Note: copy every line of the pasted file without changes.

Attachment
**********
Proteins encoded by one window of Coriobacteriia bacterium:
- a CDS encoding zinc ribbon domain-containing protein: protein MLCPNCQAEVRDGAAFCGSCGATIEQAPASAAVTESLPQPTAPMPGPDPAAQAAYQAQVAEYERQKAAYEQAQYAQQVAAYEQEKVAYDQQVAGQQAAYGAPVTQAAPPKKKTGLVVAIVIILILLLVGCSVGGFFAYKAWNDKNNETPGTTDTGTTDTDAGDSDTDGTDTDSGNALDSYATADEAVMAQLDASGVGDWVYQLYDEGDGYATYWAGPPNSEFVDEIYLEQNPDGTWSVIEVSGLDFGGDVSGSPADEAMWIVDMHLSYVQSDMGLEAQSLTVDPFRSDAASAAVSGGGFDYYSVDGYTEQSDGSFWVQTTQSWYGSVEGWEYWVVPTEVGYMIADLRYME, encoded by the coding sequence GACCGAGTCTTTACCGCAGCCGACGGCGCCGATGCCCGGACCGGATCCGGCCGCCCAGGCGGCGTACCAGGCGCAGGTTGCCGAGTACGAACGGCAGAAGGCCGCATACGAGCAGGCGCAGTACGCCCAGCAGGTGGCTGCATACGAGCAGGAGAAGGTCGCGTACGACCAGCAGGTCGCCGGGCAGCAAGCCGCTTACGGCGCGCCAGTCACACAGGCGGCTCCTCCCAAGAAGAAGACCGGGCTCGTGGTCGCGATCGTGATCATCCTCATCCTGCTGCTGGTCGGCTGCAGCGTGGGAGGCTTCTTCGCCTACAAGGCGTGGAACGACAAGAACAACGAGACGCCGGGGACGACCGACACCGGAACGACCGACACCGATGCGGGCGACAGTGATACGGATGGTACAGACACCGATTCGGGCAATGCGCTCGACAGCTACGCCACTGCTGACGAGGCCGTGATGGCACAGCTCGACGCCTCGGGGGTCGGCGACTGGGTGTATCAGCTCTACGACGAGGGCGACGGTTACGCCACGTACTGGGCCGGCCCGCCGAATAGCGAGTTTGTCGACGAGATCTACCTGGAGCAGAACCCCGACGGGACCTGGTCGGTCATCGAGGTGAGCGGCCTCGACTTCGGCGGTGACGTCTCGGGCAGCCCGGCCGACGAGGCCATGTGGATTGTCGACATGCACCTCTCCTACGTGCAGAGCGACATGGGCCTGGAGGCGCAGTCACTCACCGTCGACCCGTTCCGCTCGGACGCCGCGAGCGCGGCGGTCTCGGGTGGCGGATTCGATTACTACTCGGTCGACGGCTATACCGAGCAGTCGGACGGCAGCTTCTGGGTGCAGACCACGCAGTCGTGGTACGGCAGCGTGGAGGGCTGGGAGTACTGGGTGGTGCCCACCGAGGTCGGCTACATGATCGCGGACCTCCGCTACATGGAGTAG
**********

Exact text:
Proteins encoded by one window of Coriobacteriia bacterium:
- a CDS encoding zinc ribbon domain-containing protein: protein MLCPNCQAEVRDGAAFCGSCGATIEQAPASAAVTESLPQPTAPMPGPDPAAQAAYQAQVAEYERQKAAYEQAQYAQQVAAYEQEKVAYDQQVAGQQAAYGAPVTQAAPPKKKTGLVVAIVIILILLLVGCSVGGFFAYKAWNDKNNETPGTTDTGTTDTDAGDSDTDGTDTDSGNALDSYATADEAVMAQLDASGVGDWVYQLYDEGDGYATYWAGPPNSEFVDEIYLEQNPDGTWSVIEVSGLDFGGDVSGSPADEAMWIVDMHLSYVQSDMGLEAQSLTVDPFRSDAASAAVSGGGFDYYSVDGYTEQSDGSFWVQTTQSWYGSVEGWEYWVVPTEVGYMIADLRYME, encoded by the coding sequence GACCGAGTCTTTACCGCAGCCGACGGCGCCGATGCCCGGACCGGATCCGGCCGCCCAGGCGGCGTACCAGGCGCAGGTTGCCGAGTACGAACGGCAGAAGGCCGCATACGAGCAGGCGCAGTACGCCCAGCAGGTGGCTGCATACGAGCAGGAGAAGGTCGCGTACGACCAGCAGGTCGCCGGGCAGCAAGCCGCTTACGGCGCGCCAGTCACACAGGCGGCTCCTCCCAAGAAGAAGACCGGGCTCGTGGTCGCGATCGTGATCATCCTCATCCTGCTGCTGGTCGGCTGCAGCGTGGGAGGCTTCTTCGCCTACAAGGCGTGGAACGACAAGAACAACGAGACGCCGGGGACGACCGACACCGGAACGACCGACACCGATGCGGGCGACAGTGATACGGATGGTACAGACACCGATTCGGGCAATGCGCTCGACAGCTACGCCACTGCTGACGAGGCCGTGATGGCACAGCTCGACGCCTCGGGGGTCGGCGACTGGGTGTATCAGCTCTACGACGAGGGCGACGGTTACGCCACGTACTGGGCCGGCCCGCCGAATAGCGAGTTTGTCGACGAGATCTACCTGGAGCAGAACCCCGACGGGACCTGGTCGGTCATCGAGGTGAGCGGCCTCGACTTCGGCGGTGACGTCTCGGGCAGCCCGGCCGACGAGGCCATGTGGATTGTCGACATGCACCTCTCCTACGTGCAGAGCGACATGGGCCTGGAGGCGCAGTCACTCACCGTCGACCCGTTCCGCTCGGACGCCGCGAGCGCGGCGGTCTCGGGTGGCGGATTCGATTACTACTCGGTCGACGGCTATACCGAGCAGTCGGACGGCAGCTTCTGGGTGCAGACCACGCAGTCGTGGTACGGCAGCGTGGAGGGCTGGGAGTACTGGGTGGTGCCCACCGAGGTCGGCTACATGATCGCGGACCTCCGCTACATGGAGTAG